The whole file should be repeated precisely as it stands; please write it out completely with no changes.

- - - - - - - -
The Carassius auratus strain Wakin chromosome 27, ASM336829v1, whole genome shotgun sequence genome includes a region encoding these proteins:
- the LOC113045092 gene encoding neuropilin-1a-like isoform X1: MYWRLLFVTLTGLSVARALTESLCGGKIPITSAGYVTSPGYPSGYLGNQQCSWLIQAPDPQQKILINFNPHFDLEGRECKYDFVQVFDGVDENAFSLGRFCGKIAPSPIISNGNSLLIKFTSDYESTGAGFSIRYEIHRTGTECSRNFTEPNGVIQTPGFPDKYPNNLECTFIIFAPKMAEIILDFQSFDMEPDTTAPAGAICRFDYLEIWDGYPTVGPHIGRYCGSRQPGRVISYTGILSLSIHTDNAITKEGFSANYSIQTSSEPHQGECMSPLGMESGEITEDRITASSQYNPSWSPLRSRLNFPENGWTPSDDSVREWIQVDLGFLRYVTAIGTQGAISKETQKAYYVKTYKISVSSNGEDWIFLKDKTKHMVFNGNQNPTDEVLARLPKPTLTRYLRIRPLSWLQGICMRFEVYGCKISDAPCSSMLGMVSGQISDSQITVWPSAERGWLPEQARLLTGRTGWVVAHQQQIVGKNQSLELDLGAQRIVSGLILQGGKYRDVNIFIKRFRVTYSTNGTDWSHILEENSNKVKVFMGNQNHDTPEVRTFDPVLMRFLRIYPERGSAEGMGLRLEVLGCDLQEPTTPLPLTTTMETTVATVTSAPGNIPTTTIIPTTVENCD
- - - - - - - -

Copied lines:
The Carassius auratus strain Wakin chromosome 27, ASM336829v1, whole genome shotgun sequence genome includes a region encoding these proteins:
- the LOC113045092 gene encoding neuropilin-1a-like isoform X1: MYWRLLFVTLTGLSVARALTESLCGGKIPITSAGYVTSPGYPSGYLGNQQCSWLIQAPDPQQKILINFNPHFDLEGRECKYDFVQVFDGVDENAFSLGRFCGKIAPSPIISNGNSLLIKFTSDYESTGAGFSIRYEIHRTGTECSRNFTEPNGVIQTPGFPDKYPNNLECTFIIFAPKMAEIILDFQSFDMEPDTTAPAGAICRFDYLEIWDGYPTVGPHIGRYCGSRQPGRVISYTGILSLSIHTDNAITKEGFSANYSIQTSSEPHQGECMSPLGMESGEITEDRITASSQYNPSWSPLRSRLNFPENGWTPSDDSVREWIQVDLGFLRYVTAIGTQGAISKETQKAYYVKTYKISVSSNGEDWIFLKDKTKHMVFNGNQNPTDEVLARLPKPTLTRYLRIRPLSWLQGICMRFEVYGCKISDAPCSSMLGMVSGQISDSQITVWPSAERGWLPEQARLLTGRTGWVVAHQQQIVGKNQSLELDLGAQRIVSGLILQGGKYRDVNIFIKRFRVTYSTNGTDWSHILEENSNKVKVFMGNQNHDTPEVRTFDPVLMRFLRIYPERGSAEGMGLRLEVLGCDLQEPTTPLPLTTTMETTVATVTSAPGNIPTTTIIPTTVENCD